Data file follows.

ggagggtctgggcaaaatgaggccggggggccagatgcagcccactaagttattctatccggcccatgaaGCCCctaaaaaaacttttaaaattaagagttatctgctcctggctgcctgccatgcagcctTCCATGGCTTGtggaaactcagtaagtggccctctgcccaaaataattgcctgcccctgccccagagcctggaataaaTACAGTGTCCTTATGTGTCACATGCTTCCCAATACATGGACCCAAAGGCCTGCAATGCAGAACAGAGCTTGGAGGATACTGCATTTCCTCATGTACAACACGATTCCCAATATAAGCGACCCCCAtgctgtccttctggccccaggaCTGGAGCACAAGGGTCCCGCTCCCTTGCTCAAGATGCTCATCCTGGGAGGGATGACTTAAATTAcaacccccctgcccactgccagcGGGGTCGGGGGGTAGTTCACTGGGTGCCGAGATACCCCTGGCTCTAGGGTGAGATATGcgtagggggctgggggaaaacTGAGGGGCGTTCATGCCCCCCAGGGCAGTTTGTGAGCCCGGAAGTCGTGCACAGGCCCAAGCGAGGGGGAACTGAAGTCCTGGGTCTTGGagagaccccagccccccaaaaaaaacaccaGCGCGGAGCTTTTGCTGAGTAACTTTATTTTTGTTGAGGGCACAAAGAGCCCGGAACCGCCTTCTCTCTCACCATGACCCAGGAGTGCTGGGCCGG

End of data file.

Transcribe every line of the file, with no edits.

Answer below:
ggagggtctgggcaaaatgaggccggggggccagatgcagcccactaagttattctatccggcccatgaaGCCCctaaaaaaacttttaaaattaagagttatctgctcctggctgcctgccatgcagcctTCCATGGCTTGtggaaactcagtaagtggccctctgcccaaaataattgcctgcccctgccccagagcctggaataaaTACAGTGTCCTTATGTGTCACATGCTTCCCAATACATGGACCCAAAGGCCTGCAATGCAGAACAGAGCTTGGAGGATACTGCATTTCCTCATGTACAACACGATTCCCAATATAAGCGACCCCCAtgctgtccttctggccccaggaCTGGAGCACAAGGGTCCCGCTCCCTTGCTCAAGATGCTCATCCTGGGAGGGATGACTTAAATTAcaacccccctgcccactgccagcGGGGTCGGGGGGTAGTTCACTGGGTGCCGAGATACCCCTGGCTCTAGGGTGAGATATGcgtagggggctgggggaaaacTGAGGGGCGTTCATGCCCCCCAGGGCAGTTTGTGAGCCCGGAAGTCGTGCACAGGCCCAAGCGAGGGGGAACTGAAGTCCTGGGTCTTGGagagaccccagccccccaaaaaaaacaccaGCGCGGAGCTTTTGCTGAGTAACTTTATTTTTGTTGAGGGCACAAAGAGCCCGGAACCGCCTTCTCTCTCACCATGACCCAGGAGTGCTGGGCCGG